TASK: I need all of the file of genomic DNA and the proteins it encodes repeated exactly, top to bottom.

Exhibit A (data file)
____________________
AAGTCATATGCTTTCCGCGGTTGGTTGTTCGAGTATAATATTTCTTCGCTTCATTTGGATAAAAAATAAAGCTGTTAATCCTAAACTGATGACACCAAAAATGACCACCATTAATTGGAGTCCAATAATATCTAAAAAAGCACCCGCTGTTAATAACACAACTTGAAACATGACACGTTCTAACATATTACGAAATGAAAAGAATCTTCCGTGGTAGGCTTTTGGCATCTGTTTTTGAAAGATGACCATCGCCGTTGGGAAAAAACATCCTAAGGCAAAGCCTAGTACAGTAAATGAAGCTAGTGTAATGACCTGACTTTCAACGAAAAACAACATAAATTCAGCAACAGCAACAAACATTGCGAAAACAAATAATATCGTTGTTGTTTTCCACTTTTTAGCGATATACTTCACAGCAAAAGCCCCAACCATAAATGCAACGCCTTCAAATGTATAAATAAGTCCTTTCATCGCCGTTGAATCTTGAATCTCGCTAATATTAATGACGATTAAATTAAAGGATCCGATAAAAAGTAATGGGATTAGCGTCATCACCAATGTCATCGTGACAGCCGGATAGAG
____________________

AAGTCATATGCTTTCCGCGGTTGGTTGTTCGAGTATAATATTTCTTCGCTTCATTTGGATAAAAAATAAAGCTGTTAATCCTAAACTGATGACACCAAAAATGACCACCATTAATTGGAGTCCAATAATATCTAAAAAAGCACCCGCTGTTAATAACACAACTTGAAACATGACACGTTCTAACATATTACGAAATGAAAAGAATCTTCCGTGGTAGGCTTTTGGCATCTGTTTTTGAAAGATGACCATCGCCGTTGGGAAAAAACATCCTAAGGCAAAGCCTAGTACAGTAAATGAAGCTAGTGTAATGACCTGACTTTCAACGAAAAACAACATAAATTCAGCAACAGCAACAAACATTGCGAAAACAAATAATATCGTTGTTGTTTTCCACTTTTTAGCGATATACTTCACAGCAAAAGCCCCAACCATAAATGCAACGCCTTCAAATGTATAAATAAGTCCTTTCATCGCCGTTGAATCTTGAATCTCGCTAATATTAATGACGATTAAATTAAAGGATCCGATAAAAAGTAATGGGATTAGCGTCATCACCAATGTCATCGTGACAGCCGGATAGAG